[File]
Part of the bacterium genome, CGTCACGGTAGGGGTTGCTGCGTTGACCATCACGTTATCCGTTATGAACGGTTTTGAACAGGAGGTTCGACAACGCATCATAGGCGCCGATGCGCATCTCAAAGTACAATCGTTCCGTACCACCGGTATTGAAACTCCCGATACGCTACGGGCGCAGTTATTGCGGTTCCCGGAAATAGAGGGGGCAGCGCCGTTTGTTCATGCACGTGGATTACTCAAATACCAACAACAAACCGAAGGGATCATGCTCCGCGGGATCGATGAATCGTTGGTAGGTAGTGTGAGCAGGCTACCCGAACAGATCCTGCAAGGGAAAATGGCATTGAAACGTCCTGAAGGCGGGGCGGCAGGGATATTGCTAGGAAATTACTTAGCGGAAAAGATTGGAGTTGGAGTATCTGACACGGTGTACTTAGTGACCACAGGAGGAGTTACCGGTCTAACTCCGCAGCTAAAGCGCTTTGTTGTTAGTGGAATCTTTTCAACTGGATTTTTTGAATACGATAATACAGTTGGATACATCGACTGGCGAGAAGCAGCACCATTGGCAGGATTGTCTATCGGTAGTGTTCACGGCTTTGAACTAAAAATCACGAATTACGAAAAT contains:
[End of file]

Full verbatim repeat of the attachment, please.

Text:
Part of the bacterium genome, CGTCACGGTAGGGGTTGCTGCGTTGACCATCACGTTATCCGTTATGAACGGTTTTGAACAGGAGGTTCGACAACGCATCATAGGCGCCGATGCGCATCTCAAAGTACAATCGTTCCGTACCACCGGTATTGAAACTCCCGATACGCTACGGGCGCAGTTATTGCGGTTCCCGGAAATAGAGGGGGCAGCGCCGTTTGTTCATGCACGTGGATTACTCAAATACCAACAACAAACCGAAGGGATCATGCTCCGCGGGATCGATGAATCGTTGGTAGGTAGTGTGAGCAGGCTACCCGAACAGATCCTGCAAGGGAAAATGGCATTGAAACGTCCTGAAGGCGGGGCGGCAGGGATATTGCTAGGAAATTACTTAGCGGAAAAGATTGGAGTTGGAGTATCTGACACGGTGTACTTAGTGACCACAGGAGGAGTTACCGGTCTAACTCCGCAGCTAAAGCGCTTTGTTGTTAGTGGAATCTTTTCAACTGGATTTTTTGAATACGATAATACAGTTGGATACATCGACTGGCGAGAAGCAGCACCATTGGCAGGATTGTCTATCGGTAGTGTTCACGGCTTTGAACTAAAAATCACGAATTACGAAAAT contains: